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[toc]Provisions in a new Indiana Sports betting Bill would turn sports leagues into the recipient of funds from legal sports betting.

How much money could that mean for leagues? It goes into the billions, with a “b”.

The Indiana Sports Betting Bill and “Integrity Fees”

During a Senate version of a bill on sports betting was released in Indiana last week, with a house version released on Monday.

In the House version, a previously unseen “integrity fee” that would be paid to sports leagues based on how much money is wagered in the state. This fee would be paid by the sports betting providers. Such a fee is a new development in every state.

The fee is set at one percent of the state’s sports betting handle – not revenue. (Read this on for more Handling vs. sales.)

Taking a percent of the handle could be a pretty big godsend for the leagues – namely, the NFL, NBA, NHL, Major League Baseball and NCAA. (It could potentially impact other sports as well if Indiana offered them, such as sports PGA tour, Major League Soccer, Etc.)

All of this requires a win for New Jersey in the US Supreme Court case of course via the federal sports betting ban.

So how much money is “one percent of the handle”?

How much leeway would there be in the US if states began to largely legalize sports betting?

Eilers & Krecjik Gaming has made an attempt to appreciate the handle when 32 states finally legalize sports betting. (This number comes from the jurisdictions they believe are most likely to give the go-ahead to sports gambling).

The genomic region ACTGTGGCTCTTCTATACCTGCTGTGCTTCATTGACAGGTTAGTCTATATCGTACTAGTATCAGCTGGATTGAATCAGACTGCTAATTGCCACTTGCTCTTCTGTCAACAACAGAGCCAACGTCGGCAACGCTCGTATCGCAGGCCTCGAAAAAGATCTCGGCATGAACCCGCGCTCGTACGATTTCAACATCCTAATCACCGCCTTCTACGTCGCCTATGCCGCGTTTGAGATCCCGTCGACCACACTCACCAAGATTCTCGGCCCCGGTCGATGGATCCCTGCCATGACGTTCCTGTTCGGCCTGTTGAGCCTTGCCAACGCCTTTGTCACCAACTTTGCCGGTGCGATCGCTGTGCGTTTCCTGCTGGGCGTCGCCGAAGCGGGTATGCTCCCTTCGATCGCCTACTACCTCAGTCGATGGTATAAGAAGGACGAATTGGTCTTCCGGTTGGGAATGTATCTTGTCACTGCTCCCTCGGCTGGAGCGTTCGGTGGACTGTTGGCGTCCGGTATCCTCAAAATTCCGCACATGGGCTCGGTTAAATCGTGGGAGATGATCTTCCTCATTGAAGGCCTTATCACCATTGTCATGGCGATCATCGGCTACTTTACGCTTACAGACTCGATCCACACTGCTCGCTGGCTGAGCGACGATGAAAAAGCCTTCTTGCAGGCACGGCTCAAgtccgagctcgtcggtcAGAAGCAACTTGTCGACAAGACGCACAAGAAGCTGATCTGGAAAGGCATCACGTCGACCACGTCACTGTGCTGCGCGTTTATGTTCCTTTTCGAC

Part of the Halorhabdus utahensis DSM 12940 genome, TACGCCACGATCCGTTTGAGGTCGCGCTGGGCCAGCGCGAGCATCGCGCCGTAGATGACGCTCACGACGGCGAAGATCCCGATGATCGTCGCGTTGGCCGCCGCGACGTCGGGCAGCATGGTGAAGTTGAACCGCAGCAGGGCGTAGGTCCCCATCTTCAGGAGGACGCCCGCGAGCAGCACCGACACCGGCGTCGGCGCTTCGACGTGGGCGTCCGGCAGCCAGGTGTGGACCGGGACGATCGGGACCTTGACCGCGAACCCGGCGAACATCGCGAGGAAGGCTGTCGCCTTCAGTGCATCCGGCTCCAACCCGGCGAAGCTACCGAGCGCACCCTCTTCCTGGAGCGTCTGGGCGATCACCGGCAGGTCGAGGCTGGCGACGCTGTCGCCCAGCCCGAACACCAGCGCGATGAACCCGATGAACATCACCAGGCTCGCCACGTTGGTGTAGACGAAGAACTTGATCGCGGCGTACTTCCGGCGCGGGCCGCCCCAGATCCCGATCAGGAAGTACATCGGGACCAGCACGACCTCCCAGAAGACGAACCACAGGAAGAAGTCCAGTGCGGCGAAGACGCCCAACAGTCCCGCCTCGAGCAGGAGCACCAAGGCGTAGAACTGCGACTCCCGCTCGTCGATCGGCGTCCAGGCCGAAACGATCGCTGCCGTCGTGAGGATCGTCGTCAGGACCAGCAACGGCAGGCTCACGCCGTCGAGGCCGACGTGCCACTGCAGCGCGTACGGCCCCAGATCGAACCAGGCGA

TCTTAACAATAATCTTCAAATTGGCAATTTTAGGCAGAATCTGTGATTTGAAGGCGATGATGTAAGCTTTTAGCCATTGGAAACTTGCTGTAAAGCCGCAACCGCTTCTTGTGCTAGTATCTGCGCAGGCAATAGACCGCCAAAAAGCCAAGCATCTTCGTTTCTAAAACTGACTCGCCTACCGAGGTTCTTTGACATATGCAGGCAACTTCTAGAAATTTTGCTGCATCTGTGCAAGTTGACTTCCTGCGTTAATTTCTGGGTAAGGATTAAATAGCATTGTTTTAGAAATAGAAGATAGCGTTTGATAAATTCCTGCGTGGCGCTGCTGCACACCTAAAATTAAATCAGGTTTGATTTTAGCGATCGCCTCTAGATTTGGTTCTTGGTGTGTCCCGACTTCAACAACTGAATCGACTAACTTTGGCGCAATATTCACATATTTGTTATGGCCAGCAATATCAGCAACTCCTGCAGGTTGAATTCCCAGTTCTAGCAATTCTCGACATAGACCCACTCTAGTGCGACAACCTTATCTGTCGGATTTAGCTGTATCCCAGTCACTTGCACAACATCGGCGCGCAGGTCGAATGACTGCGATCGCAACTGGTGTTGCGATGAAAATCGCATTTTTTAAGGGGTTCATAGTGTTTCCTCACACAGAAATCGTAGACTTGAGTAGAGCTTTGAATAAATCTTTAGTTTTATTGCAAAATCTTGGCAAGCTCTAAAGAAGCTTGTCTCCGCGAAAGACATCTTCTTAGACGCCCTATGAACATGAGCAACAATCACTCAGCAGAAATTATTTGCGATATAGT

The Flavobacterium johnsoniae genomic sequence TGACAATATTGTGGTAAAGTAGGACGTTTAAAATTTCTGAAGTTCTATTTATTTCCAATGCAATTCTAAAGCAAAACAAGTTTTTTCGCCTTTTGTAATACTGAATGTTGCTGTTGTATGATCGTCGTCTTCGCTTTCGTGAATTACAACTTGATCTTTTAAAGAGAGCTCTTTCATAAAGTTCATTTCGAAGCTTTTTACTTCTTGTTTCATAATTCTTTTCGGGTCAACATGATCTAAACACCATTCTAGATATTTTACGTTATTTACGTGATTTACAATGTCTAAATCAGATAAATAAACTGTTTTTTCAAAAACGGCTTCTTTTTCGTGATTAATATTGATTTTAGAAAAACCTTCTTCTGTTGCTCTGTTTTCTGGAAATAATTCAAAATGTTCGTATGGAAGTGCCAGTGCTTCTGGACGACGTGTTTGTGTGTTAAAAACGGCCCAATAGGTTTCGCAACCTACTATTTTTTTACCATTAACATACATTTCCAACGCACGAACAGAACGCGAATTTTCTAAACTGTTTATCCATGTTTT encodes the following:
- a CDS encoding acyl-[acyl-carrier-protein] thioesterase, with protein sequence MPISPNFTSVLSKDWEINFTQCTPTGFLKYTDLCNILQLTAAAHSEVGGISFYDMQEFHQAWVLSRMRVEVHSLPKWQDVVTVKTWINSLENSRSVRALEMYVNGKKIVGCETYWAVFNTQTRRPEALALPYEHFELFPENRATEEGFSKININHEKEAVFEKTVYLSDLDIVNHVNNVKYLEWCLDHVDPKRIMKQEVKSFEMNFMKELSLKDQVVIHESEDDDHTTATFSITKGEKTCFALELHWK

Eilers’ report presents a wide range of possible outcomes ranging from $ 150 billion to $ 250 billion per year. For the sake of round numbers, let’s get on $ 200 billion as a possible number for dealing in the USA on the street.

That would mean if the Indiana model were ported to every state, the leagues would make it happen $ 2 billion annually in income.

But how would that be broken down by league?

How much would each league benefit?

Because of numbers from the Sports betting in Nevada In the industry, we have a rough idea of ​​how much we can expect for each sport.

Here is the handle for December 2016 through November 2017 in Nevada:

  • Football: $ 1,745,979,381.44
  • Basketball: $ 1,465,469,026.55
  • Baseball: $ 1,138,962,264.15
  • Parlay: $ 63,743,016.76
  • Other: $ 420,586,666.67

Nevada regulators do not divide the football and basketball trade by pro / college number. But we know it could be anecdotal 60-40 divided for football between professional and college. For basketball, we’re assuming a 50-50 split for this exercise.

With the above numbers and our $ 2 billion numbers going to leagues starting at $ 200 billion, we can make some educated guesses about how much money each league would receive:

  • NCAA (soccer and basketball): $ 600 million
  • MLB: $ 480 million
  • NFL: $ 440 million
  • NBA: $ 300 million
  • Other: $ 160 million

The “other” would include betting on sports such as NHL, soccer and golf, among others.

Parlay betting makes up just over one percent of Nevada trade, or an additional $ 20 million that would have to be split among the leagues, depending on how the parlays would turn out.

Quite simply, the leagues can make a lot of money if “integrity fees” are copied everywhere. And that win would likely far exceed the integrity-related costs that the leagues would incur.